Wednesday, January 18, 2012
The looming tax on medical device revenues -- not profits, but revenues -- is just one of the current government's policies that obviously destroy jobs in what was one of America's most competitive industries. The effects of the tax on jobs in the industry was so predictable it is hard to believe it was not intentional, rooted in the Obama administration's intense desire to break down opposition to Obamacare.
Of course, the negative effects of the device revenue tax go far beyond directly destroying jobs. Because the tax is on sales, rather than profits, it substantially raises the return hurdles required to fund investments in new medical technology. Yes, it acts directly to suppress innovation in health care. This is also not an accident. Liberal health care wonks have long asserted that most innovation in medical technology increases costs more than the public health benefit conferred by the innovation.
Finally, the effect of the med-tech tax is to entrench the largest companies at the expense of the small, which will, ironically but obviously, tend to raise health care costs. Why? Because it will be much more expensive for the start-ups that do much of the real inventing in health care to sell their products themselves -- the Obama tax kicks in long before actual profits -- so they will license their products to the multinational device companies instead of emerging as new competition for them.
Fewer jobs, less innovation, less competition, and higher prices. Quite a price to pay for a CBO score.
By the way, this devotion to big business versus small is the central theme of Democrat economic policies. In my business small companies are being kicked out of financial technology markets by regulatory fiat. It is the explicit policy. This reduces innovation, jobs and service levels. I remind myself periodically though that it could be worse: Stalin was a lot less gentle than Obama has been.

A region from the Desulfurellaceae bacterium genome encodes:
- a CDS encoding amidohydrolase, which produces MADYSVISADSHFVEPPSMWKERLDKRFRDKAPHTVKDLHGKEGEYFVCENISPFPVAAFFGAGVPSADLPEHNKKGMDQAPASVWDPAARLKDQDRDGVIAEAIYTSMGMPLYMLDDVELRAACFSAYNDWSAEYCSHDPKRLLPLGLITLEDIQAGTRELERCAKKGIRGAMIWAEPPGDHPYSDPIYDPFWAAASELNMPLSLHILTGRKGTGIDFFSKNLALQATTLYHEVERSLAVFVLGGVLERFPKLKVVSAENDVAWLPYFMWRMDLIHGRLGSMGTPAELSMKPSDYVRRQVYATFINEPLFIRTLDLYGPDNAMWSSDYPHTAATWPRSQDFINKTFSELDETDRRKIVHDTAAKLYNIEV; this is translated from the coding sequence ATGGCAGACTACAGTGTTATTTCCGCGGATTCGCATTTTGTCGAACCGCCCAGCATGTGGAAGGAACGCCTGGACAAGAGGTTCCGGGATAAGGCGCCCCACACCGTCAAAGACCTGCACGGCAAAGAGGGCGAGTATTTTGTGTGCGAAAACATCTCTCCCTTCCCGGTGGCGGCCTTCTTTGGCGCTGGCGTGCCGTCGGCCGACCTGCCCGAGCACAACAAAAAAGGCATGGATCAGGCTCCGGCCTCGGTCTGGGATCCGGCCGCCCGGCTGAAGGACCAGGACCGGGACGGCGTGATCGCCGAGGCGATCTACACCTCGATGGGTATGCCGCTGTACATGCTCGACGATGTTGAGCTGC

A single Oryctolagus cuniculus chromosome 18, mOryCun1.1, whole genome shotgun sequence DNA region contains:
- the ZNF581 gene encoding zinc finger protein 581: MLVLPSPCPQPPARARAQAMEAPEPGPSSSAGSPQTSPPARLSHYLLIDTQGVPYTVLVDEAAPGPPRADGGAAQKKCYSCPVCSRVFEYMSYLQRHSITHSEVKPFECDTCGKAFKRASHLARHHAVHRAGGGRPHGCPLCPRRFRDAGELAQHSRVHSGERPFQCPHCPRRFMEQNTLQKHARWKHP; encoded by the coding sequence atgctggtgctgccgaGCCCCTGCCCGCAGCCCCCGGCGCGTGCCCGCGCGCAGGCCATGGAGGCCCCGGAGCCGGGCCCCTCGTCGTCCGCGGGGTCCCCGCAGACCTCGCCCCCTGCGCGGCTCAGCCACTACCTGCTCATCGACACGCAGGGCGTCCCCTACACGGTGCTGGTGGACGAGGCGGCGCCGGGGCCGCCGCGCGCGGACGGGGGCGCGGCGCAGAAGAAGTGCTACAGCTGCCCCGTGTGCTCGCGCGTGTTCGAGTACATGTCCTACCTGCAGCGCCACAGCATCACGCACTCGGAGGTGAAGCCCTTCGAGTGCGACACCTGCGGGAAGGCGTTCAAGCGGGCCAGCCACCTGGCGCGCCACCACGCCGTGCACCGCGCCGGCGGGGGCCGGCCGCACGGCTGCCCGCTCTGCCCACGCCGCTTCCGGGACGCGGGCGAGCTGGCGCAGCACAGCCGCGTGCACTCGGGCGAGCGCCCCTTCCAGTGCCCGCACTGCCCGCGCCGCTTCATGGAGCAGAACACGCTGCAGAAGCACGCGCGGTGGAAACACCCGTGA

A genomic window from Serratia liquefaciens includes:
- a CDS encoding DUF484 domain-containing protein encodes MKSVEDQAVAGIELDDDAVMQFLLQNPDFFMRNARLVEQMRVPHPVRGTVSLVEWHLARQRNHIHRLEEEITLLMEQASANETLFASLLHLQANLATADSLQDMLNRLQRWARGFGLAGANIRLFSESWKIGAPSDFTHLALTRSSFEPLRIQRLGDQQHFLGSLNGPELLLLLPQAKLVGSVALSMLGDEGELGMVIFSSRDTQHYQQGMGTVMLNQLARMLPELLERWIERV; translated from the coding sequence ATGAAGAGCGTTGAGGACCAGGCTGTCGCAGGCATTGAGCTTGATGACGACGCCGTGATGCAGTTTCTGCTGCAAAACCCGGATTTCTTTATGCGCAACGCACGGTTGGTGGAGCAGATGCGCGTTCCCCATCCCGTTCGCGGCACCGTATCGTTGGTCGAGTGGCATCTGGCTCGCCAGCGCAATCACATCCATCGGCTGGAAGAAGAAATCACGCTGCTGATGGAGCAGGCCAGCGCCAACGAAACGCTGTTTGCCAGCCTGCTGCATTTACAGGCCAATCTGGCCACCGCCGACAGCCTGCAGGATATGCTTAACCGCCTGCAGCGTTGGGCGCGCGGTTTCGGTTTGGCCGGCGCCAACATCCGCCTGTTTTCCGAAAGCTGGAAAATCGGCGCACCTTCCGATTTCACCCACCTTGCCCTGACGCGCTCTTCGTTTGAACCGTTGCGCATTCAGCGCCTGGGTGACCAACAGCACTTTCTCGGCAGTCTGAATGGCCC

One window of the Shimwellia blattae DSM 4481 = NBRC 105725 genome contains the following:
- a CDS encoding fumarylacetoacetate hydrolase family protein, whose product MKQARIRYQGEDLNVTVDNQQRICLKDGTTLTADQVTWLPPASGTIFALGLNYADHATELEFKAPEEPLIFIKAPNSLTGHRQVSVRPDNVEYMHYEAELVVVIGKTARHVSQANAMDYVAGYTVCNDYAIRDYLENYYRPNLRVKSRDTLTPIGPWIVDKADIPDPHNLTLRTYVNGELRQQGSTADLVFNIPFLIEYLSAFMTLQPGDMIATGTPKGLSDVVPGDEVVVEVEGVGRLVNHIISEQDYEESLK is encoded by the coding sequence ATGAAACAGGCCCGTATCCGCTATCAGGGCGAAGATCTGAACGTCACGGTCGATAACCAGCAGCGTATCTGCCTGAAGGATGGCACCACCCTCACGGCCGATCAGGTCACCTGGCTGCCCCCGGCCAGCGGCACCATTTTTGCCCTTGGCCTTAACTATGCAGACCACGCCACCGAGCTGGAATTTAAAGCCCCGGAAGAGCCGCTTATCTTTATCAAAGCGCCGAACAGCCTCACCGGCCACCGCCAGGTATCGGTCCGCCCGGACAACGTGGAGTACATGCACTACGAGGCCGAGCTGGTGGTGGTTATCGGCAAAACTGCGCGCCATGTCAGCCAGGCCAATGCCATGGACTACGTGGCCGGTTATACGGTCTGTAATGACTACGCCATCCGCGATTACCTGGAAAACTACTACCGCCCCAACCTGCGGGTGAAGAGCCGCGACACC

"Fewer jobs, less innovation, less competition, and higher prices."
These are unintended side benefits.
The point of nationalized medicine is to control cost by denial of care. This includes restrictions on drugs and appliances.
Restrictions on medical school enrollment and specialization will follow.
Anon Attorney wonders what was the constitutional hook Congress cited to enable what is essentially a federal sales tax on specific product classes?
It is not clear that this falls within Congress' taxing authority such that the tax structure could stand on its own. And given the absence of a severability clause in the Act this tax may fall by the wayside if SCT rules the mandate unconstitutional.
Anon Attorney is counsel for and an investor in medical product startup companies attempting to bring new products to market. He does not like this tax.
re anon attorney 09:57
While I am sympathetic to your premise, permit me to play devil's advocate for a moment, and ask;
How is a tax on medical equipment different than a federal tax on booze or cigarettes? Or a luxury tax on yachts?
"Finally, the effect of the med-tech tax is to entrench the largest companies at the expense of the small, which will, ironically but obviously, tend to raise health care costs. Why? "
Because the Big Companies donate more money to Political Campaigns, silly. Gee, I would have thought that to be obvious. :)
> so they will license their products
> to the multinational device companies
> instead of emerging as new
> competition for them.
A question to Tigerhawk. Is your company big enough to be unionized?
It's a good question. I am not an expert in tax law and don't know what the constitutional hook it for federal taxation of smokes, booze, and other vices, like luxury yachts (/sarc/). I assume it is the all-expansive Commerce Clause, which has turned Constitutional Law upside down in this country.
My comment was a bit unclear. My bad.